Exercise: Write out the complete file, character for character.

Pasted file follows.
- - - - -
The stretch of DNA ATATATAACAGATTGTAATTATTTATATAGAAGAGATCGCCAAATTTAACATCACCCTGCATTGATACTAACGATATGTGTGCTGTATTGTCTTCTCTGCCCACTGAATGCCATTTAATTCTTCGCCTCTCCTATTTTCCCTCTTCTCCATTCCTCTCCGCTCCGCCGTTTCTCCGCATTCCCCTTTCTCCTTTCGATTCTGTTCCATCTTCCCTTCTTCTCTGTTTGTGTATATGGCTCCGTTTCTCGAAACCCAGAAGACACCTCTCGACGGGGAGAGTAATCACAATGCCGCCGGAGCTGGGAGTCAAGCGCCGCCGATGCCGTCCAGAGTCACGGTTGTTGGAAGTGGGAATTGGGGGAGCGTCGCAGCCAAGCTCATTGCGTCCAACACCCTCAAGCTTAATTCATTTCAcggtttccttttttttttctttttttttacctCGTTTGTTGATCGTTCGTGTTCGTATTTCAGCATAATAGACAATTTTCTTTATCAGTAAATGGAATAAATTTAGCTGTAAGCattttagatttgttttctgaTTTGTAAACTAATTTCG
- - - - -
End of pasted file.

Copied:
The stretch of DNA ATATATAACAGATTGTAATTATTTATATAGAAGAGATCGCCAAATTTAACATCACCCTGCATTGATACTAACGATATGTGTGCTGTATTGTCTTCTCTGCCCACTGAATGCCATTTAATTCTTCGCCTCTCCTATTTTCCCTCTTCTCCATTCCTCTCCGCTCCGCCGTTTCTCCGCATTCCCCTTTCTCCTTTCGATTCTGTTCCATCTTCCCTTCTTCTCTGTTTGTGTATATGGCTCCGTTTCTCGAAACCCAGAAGACACCTCTCGACGGGGAGAGTAATCACAATGCCGCCGGAGCTGGGAGTCAAGCGCCGCCGATGCCGTCCAGAGTCACGGTTGTTGGAAGTGGGAATTGGGGGAGCGTCGCAGCCAAGCTCATTGCGTCCAACACCCTCAAGCTTAATTCATTTCAcggtttccttttttttttctttttttttacctCGTTTGTTGATCGTTCGTGTTCGTATTTCAGCATAATAGACAATTTTCTTTATCAGTAAATGGAATAAATTTAGCTGTAAGCattttagatttgttttctgaTTTGTAAACTAATTTCG